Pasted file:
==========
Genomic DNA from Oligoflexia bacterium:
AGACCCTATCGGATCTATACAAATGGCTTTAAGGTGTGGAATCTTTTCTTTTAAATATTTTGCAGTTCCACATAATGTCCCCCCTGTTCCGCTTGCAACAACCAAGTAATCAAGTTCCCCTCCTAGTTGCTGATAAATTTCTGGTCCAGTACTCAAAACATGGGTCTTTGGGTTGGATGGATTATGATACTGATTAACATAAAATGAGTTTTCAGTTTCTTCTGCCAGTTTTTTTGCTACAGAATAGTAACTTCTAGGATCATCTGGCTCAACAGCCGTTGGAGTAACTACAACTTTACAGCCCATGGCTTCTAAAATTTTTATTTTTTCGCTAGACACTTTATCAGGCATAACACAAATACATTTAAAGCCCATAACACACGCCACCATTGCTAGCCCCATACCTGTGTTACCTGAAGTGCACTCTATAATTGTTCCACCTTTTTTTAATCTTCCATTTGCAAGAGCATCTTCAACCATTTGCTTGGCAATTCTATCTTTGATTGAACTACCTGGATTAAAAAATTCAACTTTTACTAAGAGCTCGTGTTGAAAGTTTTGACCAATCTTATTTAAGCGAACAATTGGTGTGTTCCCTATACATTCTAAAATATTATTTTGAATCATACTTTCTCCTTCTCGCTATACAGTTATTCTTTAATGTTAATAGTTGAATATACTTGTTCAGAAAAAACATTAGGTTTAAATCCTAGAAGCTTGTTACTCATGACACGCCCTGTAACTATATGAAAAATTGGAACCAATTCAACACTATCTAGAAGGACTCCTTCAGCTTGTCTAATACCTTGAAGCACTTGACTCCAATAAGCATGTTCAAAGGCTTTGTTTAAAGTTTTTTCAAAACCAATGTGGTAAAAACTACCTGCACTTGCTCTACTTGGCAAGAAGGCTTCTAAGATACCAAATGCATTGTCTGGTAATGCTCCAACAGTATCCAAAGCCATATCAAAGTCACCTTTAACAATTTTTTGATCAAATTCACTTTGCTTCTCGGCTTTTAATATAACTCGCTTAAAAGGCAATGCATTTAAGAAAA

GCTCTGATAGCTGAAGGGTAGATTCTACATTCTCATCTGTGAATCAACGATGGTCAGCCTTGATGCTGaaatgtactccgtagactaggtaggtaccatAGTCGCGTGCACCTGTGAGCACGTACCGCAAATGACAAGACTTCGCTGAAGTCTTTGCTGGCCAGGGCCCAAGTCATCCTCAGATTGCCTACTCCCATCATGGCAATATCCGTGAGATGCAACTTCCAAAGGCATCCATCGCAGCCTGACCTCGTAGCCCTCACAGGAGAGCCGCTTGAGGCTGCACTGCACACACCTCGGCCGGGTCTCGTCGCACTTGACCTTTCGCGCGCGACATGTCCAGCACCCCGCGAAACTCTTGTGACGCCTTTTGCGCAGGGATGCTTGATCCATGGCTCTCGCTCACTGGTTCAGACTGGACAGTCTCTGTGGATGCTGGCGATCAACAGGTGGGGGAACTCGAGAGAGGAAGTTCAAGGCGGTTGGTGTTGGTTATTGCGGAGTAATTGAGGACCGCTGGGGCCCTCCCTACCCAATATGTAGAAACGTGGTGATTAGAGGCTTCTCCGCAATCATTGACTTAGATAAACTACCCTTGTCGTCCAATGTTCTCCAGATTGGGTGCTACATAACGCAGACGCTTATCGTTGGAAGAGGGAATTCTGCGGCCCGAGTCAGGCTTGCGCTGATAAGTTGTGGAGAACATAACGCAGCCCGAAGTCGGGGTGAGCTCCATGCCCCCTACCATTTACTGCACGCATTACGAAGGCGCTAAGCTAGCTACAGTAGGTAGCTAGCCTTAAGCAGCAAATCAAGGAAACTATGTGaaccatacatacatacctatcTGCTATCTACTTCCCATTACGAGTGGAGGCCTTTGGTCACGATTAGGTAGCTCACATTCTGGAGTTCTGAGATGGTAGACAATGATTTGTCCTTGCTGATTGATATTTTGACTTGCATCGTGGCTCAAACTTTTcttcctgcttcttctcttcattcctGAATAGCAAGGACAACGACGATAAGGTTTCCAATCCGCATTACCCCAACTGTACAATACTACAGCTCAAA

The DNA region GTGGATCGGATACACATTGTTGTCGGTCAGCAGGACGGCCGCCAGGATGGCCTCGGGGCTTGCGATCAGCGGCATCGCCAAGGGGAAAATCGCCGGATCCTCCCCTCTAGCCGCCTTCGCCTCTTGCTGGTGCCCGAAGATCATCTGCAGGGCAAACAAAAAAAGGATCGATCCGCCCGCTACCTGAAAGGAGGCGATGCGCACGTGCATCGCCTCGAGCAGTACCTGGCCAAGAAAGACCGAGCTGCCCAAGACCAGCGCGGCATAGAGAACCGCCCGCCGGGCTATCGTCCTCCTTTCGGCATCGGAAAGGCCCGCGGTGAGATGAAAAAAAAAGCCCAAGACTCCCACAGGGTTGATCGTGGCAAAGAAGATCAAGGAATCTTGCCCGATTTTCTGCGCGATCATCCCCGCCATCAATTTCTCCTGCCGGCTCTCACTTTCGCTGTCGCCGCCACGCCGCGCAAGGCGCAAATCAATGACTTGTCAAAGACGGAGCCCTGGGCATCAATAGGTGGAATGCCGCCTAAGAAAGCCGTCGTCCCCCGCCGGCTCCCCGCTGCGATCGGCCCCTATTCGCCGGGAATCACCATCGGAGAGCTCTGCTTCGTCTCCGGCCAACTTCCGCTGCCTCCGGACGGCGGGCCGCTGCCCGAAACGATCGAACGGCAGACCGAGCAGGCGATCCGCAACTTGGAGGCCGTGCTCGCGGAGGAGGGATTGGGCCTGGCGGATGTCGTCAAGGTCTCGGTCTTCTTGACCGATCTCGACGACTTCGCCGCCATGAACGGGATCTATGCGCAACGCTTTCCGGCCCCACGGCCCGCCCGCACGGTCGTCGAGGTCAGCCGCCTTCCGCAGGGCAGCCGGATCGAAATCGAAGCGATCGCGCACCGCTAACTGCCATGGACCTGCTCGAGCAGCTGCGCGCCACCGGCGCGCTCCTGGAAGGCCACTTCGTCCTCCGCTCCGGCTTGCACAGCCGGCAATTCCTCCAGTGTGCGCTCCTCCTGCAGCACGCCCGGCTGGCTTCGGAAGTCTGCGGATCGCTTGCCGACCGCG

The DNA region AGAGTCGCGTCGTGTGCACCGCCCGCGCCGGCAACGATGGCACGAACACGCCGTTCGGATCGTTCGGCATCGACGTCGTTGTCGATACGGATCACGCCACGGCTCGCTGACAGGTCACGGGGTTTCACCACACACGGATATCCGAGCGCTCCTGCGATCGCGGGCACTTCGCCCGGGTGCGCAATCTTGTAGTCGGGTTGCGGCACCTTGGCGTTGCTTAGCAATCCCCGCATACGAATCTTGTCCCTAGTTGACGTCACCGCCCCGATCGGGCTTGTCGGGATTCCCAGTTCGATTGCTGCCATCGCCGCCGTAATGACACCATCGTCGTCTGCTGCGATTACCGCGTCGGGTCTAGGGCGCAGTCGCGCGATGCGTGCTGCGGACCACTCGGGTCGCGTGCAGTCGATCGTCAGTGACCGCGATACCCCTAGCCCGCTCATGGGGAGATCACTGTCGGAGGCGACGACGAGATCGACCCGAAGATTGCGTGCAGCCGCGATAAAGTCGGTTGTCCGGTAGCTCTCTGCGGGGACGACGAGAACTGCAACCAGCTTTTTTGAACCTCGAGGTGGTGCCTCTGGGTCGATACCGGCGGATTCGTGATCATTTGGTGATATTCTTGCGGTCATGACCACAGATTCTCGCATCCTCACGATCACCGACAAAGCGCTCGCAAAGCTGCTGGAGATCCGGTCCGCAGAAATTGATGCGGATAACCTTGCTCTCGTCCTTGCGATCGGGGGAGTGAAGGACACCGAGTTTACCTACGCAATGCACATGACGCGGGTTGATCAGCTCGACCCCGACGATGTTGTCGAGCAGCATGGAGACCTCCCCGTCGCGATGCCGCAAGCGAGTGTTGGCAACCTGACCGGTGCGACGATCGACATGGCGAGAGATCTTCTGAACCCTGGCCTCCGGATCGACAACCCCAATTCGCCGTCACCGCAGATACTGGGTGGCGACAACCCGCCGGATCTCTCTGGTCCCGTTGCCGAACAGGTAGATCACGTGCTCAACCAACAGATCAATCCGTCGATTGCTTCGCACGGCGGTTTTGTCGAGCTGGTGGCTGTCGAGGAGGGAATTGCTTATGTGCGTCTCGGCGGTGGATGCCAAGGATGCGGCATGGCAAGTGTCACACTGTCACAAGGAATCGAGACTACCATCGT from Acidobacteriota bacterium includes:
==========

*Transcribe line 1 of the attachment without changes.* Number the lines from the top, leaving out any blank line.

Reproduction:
Genomic DNA from Oligoflexia bacterium: